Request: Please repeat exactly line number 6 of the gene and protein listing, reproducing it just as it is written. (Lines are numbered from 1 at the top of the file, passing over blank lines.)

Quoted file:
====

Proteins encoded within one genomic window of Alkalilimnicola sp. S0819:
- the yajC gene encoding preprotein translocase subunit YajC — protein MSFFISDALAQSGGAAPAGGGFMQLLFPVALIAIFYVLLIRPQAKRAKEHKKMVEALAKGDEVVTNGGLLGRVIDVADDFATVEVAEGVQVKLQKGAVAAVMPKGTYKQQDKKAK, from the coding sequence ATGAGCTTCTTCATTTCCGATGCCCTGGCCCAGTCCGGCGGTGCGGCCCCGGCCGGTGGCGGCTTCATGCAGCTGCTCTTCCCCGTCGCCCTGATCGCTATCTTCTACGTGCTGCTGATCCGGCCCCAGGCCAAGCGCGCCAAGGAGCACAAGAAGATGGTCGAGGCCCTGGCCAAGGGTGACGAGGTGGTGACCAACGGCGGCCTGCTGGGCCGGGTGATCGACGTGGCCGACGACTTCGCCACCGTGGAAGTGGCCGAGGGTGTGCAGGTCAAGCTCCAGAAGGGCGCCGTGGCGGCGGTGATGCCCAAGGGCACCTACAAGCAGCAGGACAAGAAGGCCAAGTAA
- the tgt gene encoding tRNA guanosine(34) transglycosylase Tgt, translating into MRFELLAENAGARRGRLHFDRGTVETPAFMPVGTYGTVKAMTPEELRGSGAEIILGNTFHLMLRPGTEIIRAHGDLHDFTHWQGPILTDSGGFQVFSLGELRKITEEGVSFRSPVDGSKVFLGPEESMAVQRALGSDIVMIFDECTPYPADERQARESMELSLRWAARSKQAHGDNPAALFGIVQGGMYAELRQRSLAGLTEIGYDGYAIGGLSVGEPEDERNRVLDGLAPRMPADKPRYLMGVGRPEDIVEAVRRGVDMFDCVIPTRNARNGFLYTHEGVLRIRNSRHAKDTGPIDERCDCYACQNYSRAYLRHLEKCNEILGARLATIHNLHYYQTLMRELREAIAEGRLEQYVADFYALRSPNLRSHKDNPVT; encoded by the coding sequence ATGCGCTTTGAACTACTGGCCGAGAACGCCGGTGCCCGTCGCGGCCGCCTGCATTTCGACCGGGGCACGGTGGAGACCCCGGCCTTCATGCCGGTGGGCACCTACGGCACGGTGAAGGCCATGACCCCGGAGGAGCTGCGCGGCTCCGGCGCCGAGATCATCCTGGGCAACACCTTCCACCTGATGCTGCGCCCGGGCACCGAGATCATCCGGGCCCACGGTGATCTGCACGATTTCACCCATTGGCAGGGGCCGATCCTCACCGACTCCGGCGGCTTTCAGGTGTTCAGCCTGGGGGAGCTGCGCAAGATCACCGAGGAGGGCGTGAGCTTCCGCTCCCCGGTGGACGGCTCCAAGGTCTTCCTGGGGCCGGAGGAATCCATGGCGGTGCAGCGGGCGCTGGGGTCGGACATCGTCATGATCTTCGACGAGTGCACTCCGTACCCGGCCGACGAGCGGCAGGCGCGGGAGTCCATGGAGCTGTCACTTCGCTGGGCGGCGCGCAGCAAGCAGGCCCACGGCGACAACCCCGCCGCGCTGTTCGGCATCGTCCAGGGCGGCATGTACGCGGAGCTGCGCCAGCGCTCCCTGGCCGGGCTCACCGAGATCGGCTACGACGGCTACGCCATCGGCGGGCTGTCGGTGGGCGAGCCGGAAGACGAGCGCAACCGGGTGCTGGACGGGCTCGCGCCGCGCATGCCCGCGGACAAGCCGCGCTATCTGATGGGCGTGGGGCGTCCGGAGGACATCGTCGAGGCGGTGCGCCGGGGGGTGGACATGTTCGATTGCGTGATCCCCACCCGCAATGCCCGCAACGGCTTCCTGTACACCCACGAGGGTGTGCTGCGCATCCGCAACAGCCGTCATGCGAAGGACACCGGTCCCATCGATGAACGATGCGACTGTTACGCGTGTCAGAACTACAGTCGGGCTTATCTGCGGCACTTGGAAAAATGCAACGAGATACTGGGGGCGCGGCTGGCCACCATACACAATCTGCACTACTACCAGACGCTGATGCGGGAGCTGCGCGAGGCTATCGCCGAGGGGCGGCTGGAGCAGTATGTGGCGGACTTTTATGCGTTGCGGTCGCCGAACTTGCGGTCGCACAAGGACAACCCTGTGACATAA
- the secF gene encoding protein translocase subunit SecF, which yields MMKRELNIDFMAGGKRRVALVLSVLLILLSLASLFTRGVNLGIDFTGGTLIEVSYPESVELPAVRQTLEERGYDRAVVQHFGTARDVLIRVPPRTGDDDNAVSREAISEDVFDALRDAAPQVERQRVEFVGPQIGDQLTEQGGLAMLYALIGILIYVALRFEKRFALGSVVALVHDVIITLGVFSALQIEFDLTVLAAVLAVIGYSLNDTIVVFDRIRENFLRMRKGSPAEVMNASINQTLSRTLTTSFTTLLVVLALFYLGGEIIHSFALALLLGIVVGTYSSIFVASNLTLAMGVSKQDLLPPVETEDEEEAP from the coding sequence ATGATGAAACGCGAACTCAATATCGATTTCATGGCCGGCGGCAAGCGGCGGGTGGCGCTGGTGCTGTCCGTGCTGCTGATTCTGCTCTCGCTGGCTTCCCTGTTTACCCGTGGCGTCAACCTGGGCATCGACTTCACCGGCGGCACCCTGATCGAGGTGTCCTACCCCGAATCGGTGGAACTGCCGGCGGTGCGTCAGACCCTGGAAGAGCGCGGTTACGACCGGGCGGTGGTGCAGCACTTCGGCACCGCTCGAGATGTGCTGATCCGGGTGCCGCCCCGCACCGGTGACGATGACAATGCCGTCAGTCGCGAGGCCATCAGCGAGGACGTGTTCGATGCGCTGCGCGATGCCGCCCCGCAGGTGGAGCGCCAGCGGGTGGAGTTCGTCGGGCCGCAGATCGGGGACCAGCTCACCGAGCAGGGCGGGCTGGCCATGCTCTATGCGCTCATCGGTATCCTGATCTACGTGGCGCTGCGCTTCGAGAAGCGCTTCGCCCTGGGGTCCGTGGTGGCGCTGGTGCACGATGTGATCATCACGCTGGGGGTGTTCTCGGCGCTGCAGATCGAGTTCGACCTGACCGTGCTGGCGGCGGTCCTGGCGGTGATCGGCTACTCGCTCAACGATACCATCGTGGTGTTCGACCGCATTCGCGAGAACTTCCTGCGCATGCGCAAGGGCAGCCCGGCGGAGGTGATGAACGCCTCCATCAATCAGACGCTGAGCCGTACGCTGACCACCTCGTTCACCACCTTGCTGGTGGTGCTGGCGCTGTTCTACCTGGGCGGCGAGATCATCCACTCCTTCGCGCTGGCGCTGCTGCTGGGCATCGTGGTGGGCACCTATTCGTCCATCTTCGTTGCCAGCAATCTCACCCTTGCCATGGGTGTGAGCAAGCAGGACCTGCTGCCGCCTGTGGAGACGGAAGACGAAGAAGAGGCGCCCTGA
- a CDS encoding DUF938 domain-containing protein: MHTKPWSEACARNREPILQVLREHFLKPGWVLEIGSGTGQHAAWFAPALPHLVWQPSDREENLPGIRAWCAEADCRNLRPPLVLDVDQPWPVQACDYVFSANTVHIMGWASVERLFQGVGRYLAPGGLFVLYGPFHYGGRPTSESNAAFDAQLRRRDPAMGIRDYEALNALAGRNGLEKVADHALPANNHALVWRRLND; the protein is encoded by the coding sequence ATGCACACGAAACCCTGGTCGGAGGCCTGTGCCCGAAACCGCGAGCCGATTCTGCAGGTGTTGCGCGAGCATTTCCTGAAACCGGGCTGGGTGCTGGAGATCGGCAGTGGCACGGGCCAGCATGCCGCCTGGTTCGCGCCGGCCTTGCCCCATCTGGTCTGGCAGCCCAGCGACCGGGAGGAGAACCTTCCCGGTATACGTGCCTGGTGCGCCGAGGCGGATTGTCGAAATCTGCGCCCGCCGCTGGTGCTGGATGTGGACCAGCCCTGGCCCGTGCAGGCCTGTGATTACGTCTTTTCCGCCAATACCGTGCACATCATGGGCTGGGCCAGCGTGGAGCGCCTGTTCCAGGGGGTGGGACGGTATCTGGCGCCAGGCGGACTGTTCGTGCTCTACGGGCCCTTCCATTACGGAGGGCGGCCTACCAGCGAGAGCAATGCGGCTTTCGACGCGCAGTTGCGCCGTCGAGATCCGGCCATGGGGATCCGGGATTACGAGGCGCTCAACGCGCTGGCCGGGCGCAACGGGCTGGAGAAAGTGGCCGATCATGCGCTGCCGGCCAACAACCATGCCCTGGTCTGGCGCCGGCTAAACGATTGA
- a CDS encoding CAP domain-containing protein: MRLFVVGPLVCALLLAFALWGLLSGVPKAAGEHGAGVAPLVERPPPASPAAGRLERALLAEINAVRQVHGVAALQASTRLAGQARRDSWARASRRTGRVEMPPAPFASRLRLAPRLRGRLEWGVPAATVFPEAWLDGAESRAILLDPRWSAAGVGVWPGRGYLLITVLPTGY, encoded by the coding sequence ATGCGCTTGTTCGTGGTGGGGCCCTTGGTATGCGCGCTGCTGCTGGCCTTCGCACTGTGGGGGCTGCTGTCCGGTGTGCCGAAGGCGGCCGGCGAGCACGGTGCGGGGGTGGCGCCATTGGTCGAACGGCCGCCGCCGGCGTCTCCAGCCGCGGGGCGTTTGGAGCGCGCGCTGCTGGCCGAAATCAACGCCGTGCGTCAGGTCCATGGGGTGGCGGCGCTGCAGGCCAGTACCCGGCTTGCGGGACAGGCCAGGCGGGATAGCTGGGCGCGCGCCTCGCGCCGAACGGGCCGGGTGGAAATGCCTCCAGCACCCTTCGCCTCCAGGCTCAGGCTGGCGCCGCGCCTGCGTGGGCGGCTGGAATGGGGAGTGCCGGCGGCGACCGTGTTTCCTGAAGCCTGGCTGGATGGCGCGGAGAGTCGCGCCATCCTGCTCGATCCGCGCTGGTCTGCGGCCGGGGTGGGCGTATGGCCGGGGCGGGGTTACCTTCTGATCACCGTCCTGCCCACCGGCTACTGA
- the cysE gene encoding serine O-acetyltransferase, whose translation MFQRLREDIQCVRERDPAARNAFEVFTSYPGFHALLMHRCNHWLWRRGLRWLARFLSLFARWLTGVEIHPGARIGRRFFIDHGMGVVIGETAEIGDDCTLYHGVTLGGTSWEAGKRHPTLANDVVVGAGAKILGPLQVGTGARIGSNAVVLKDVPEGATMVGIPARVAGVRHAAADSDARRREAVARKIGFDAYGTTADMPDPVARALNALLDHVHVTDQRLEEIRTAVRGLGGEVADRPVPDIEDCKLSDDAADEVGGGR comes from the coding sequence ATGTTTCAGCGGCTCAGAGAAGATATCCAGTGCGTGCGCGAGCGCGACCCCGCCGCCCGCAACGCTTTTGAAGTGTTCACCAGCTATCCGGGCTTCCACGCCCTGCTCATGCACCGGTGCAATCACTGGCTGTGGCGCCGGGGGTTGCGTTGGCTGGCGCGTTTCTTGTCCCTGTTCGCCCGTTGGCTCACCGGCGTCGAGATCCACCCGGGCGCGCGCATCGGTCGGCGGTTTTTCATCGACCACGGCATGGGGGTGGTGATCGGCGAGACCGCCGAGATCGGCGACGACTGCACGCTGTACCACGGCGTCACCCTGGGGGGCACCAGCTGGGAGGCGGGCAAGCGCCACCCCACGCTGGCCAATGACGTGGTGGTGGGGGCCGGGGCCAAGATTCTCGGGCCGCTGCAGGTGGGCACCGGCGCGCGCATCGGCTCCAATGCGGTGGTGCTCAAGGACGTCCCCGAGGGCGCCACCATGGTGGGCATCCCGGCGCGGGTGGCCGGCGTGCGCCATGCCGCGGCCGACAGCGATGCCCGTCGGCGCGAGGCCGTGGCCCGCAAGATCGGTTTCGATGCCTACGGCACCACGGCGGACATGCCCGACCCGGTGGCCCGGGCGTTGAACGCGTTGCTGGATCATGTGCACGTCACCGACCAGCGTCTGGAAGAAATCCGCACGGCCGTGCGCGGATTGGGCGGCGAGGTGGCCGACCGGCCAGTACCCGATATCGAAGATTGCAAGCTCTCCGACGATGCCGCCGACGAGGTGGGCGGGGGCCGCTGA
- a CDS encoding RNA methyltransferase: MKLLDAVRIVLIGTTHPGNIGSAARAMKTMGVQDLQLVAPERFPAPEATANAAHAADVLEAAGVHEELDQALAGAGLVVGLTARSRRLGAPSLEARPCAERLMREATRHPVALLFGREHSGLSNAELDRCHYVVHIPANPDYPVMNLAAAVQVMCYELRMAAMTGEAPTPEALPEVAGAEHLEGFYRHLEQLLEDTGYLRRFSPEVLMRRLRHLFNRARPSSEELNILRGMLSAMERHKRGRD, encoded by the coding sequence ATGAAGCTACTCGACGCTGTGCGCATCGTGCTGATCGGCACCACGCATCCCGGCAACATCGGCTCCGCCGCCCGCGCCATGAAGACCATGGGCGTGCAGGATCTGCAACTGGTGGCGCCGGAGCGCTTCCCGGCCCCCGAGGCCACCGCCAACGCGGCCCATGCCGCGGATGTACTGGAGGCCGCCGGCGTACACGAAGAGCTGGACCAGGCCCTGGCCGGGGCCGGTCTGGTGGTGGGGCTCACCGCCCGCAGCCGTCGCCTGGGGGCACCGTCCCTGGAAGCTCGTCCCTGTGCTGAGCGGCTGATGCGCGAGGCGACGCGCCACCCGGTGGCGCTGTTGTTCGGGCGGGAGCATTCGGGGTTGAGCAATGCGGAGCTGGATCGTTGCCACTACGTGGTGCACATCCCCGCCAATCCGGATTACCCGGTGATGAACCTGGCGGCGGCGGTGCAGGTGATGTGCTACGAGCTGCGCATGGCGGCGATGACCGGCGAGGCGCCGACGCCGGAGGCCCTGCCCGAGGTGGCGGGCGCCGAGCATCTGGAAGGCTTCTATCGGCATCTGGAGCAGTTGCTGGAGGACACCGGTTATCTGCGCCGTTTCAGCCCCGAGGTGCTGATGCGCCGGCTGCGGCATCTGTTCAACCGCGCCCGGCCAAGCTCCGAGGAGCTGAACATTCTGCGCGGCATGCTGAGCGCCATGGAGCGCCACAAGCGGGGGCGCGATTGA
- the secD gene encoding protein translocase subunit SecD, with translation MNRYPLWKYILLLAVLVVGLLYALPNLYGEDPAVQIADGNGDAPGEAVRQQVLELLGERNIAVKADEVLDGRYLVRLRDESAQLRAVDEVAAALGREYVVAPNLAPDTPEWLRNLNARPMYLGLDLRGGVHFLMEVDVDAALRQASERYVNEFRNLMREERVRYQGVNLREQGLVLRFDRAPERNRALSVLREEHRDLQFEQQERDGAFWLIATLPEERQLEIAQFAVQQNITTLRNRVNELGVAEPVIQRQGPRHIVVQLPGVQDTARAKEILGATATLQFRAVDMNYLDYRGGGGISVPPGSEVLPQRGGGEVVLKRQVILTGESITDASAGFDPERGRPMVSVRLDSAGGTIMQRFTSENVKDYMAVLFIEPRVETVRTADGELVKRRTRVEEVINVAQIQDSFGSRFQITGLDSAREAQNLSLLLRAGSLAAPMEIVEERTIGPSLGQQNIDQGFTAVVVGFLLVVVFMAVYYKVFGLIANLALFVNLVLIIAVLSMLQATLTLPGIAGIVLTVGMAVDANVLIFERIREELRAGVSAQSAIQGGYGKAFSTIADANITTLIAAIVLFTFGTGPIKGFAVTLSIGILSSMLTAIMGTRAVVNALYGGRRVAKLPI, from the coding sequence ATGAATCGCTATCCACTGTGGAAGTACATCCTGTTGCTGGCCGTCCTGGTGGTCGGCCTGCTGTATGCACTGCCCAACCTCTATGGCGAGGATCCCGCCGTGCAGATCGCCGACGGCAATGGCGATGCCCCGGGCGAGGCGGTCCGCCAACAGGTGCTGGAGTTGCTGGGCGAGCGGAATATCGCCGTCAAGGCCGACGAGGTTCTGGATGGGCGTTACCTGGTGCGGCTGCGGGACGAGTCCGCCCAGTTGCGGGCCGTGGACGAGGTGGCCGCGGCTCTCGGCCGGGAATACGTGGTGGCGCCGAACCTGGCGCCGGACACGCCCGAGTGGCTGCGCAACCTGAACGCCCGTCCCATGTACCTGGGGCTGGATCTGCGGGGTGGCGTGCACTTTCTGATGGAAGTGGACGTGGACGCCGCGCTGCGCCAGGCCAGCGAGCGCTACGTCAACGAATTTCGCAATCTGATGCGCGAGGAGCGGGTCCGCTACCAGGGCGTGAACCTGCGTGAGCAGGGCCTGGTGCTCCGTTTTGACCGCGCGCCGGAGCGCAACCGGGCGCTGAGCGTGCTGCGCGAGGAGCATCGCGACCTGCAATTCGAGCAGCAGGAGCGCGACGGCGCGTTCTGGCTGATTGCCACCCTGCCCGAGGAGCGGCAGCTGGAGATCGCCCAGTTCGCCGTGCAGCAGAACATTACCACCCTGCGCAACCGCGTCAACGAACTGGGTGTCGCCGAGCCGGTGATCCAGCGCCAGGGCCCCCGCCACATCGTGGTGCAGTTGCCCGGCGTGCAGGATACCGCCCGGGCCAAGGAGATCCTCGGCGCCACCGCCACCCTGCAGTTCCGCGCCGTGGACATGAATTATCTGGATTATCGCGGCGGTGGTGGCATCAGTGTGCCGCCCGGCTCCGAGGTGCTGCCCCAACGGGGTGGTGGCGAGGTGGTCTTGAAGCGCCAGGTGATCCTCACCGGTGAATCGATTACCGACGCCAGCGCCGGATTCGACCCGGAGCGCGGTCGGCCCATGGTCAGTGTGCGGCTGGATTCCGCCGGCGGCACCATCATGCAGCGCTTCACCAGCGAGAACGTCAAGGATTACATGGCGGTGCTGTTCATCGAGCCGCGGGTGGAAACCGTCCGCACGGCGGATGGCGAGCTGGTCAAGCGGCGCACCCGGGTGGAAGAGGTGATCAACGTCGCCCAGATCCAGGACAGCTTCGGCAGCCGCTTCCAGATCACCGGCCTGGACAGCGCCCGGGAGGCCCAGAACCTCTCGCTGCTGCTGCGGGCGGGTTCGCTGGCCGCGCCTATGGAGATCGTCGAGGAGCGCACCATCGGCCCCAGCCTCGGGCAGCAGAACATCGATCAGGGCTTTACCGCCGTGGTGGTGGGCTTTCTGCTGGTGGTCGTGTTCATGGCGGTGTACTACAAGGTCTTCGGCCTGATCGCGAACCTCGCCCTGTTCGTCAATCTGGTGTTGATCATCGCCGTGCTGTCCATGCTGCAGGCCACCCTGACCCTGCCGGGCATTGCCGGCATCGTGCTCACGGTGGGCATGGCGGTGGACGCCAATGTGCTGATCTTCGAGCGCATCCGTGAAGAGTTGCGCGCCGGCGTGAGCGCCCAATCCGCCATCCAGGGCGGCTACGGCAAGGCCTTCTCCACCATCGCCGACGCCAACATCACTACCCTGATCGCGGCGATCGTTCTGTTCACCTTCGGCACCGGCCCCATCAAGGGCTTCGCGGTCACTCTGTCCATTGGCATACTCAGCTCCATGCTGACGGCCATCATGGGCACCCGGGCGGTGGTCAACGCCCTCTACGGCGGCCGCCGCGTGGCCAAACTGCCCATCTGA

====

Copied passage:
- a CDS encoding CAP domain-containing protein: MRLFVVGPLVCALLLAFALWGLLSGVPKAAGEHGAGVAPLVERPPPASPAAGRLERALLAEINAVRQVHGVAALQASTRLAGQARRDSWARASRRTGRVEMPPAPFASRLRLAPRLRGRLEWGVPAATVFPEAWLDGAESRAILLDPRWSAAGVGVWPGRGYLLITVLPTGY, encoded by the coding sequence ATGCGCTTGTTCGTGGTGGGGCCCTTGGTATGCGCGCTGCTGCTGGCCTTCGCACTGTGGGGGCTGCTGTCCGGTGTGCCGAAGGCGGCCGGCGAGCACGGTGCGGGGGTGGCGCCATTGGTCGAACGGCCGCCGCCGGCGTCTCCAGCCGCGGGGCGTTTGGAGCGCGCGCTGCTGGCCGAAATCAACGCCGTGCGTCAGGTCCATGGGGTGGCGGCGCTGCAGGCCAGTACCCGGCTTGCGGGACAGGCCAGGCGGGATAGCTGGGCGCGCGCCTCGCGCCGAACGGGCCGGGTGGAAATGCCTCCAGCACCCTTCGCCTCCAGGCTCAGGCTGGCGCCGCGCCTGCGTGGGCGGCTGGAATGGGGAGTGCCGGCGGCGACCGTGTTTCCTGAAGCCTGGCTGGATGGCGCGGAGAGTCGCGCCATCCTGCTCGATCCGCGCTGGTCTGCGGCCGGGGTGGGCGTATGGCCGGGGCGGGGTTACCTTCTGATCACCGTCCTGCCCACCGGCTACTGA